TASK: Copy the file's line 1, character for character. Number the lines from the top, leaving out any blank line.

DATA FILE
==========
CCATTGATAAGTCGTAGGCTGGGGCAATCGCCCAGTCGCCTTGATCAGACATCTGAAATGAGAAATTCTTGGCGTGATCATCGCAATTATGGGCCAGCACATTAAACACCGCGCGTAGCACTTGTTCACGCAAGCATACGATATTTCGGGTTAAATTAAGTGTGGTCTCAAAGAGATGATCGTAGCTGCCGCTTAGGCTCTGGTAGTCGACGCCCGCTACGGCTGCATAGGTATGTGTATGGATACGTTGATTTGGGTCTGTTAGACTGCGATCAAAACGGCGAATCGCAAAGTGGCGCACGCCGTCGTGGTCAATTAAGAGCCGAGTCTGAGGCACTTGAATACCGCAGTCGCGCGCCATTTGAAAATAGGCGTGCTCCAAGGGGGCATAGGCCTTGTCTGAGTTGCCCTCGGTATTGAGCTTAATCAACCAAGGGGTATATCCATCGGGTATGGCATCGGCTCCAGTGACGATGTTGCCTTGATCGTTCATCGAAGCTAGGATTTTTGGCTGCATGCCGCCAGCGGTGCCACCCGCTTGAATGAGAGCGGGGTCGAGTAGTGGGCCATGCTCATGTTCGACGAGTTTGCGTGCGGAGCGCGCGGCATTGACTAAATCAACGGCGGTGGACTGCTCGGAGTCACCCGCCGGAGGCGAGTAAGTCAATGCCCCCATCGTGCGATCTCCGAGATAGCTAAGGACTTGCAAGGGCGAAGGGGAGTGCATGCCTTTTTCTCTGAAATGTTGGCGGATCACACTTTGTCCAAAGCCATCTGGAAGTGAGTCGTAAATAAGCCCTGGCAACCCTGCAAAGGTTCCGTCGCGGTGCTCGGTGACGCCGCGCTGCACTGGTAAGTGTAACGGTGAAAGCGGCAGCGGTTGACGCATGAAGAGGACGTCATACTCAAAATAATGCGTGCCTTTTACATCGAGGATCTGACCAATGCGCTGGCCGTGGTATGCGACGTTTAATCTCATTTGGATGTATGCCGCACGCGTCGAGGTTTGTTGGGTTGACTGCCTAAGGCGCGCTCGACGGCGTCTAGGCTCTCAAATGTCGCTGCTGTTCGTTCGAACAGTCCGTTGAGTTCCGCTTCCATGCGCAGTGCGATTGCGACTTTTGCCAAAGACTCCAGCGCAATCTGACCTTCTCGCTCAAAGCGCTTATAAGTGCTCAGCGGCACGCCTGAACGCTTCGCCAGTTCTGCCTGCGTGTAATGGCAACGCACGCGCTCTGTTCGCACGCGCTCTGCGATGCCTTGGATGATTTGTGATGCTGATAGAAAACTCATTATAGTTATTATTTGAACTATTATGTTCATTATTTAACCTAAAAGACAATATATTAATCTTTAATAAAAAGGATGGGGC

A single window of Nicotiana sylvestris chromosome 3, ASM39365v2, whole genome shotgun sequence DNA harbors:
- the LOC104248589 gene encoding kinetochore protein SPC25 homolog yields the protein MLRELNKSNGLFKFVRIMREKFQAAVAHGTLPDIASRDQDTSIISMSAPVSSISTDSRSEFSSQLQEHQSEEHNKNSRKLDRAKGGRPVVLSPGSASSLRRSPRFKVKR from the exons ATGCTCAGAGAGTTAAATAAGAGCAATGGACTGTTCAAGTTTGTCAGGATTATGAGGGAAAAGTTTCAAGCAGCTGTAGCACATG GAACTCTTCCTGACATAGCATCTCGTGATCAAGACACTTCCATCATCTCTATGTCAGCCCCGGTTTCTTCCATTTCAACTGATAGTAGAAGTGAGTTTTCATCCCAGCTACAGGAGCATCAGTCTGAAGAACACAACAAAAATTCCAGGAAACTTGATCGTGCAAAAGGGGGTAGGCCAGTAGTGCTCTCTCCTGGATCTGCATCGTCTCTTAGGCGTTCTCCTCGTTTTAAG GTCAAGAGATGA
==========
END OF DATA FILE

CCATTGATAAGTCGTAGGCTGGGGCAATCGCCCAGTCGCCTTGATCAGACATCTGAAATGAGAAATTCTTGGCGTGATCATCGCAATTATGGGCCAGCACATTAAACACCGCGCGTAGCACTTGTTCACGCAAGCATACGATATTTCGGGTTAAATTAAGTGTGGTCTCAAAGAGATGATCGTAGCTGCCGCTTAGGCTCTGGTAGTCGACGCCCGCTACGGCTGCATAGGTATGTGTATGGATACGTTGATTTGGGTCTGTTAGACTGCGATCAAAACGGCGAATCGCAAAGTGGCGCACGCCGTCGTGGTCAATTAAGAGCCGAGTCTGAGGCACTTGAATACCGCAGTCGCGCGCCATTTGAAAATAGGCGTGCTCCAAGGGGGCATAGGCCTTGTCTGAGTTGCCCTCGGTATTGAGCTTAATCAACCAAGGGGTATATCCATCGGGTATGGCATCGGCTCCAGTGACGATGTTGCCTTGATCGTTCATCGAAGCTAGGATTTTTGGCTGCATGCCGCCAGCGGTGCCACCCGCTTGAATGAGAGCGGGGTCGAGTAGTGGGCCATGCTCATGTTCGACGAGTTTGCGTGCGGAGCGCGCGGCATTGACTAAATCAACGGCGGTGGACTGCTCGGAGTCACCCGCCGGAGGCGAGTAAGTCAATGCCCCCATCGTGCGATCTCCGAGATAGCTAAGGACTTGCAAGGGCGAAGGGGAGTGCATGCCTTTTTCTCTGAAATGTTGGCGGATCACACTTTGTCCAAAGCCATCTGGAAGTGAGTCGTAAATAAGCCCTGGCAACCCTGCAAAGGTTCCGTCGCGGTGCTCGGTGACGCCGCGCTGCACTGGTAAGTGTAACGGTGAAAGCGGCAGCGGTTGACGCATGAAGAGGACGTCATACTCAAAATAATGCGTGCCTTTTACATCGAGGATCTGACCAATGCGCTGGCCGTGGTATGCGACGTTTAATCTCATTTGGATGTATGCCGCACGCGTCGAGGTTTGTTGGGTTGACTGCCTAAGGCGCGCTCGACGGCGTCTAGGCTCTCAAATGTCGCTGCTGTTCGTTCGAACAGTCCGTTGAGTTCCGCTTCCATGCGCAGTGCGATTGCGACTTTTGCCAAAGACTCCAGCGCAATCTGACCTTCTCGCTCAAAGCGCTTATAAGTGCTCAGCGGCACGCCTGAACGCTTCGCCAGTTCTGCCTGCGTGTAATGGCAACGCACGCGCTCTGTTCGCACGCGCTCTGCGATGCCTTGGATGATTTGTGATGCTGATAGAAAACTCATTATAGTTATTATTTGAACTATTATGTTCATTATTTAACCTAAAAGACAATATATTAATCTTTAATAAAAAGGATGGGGC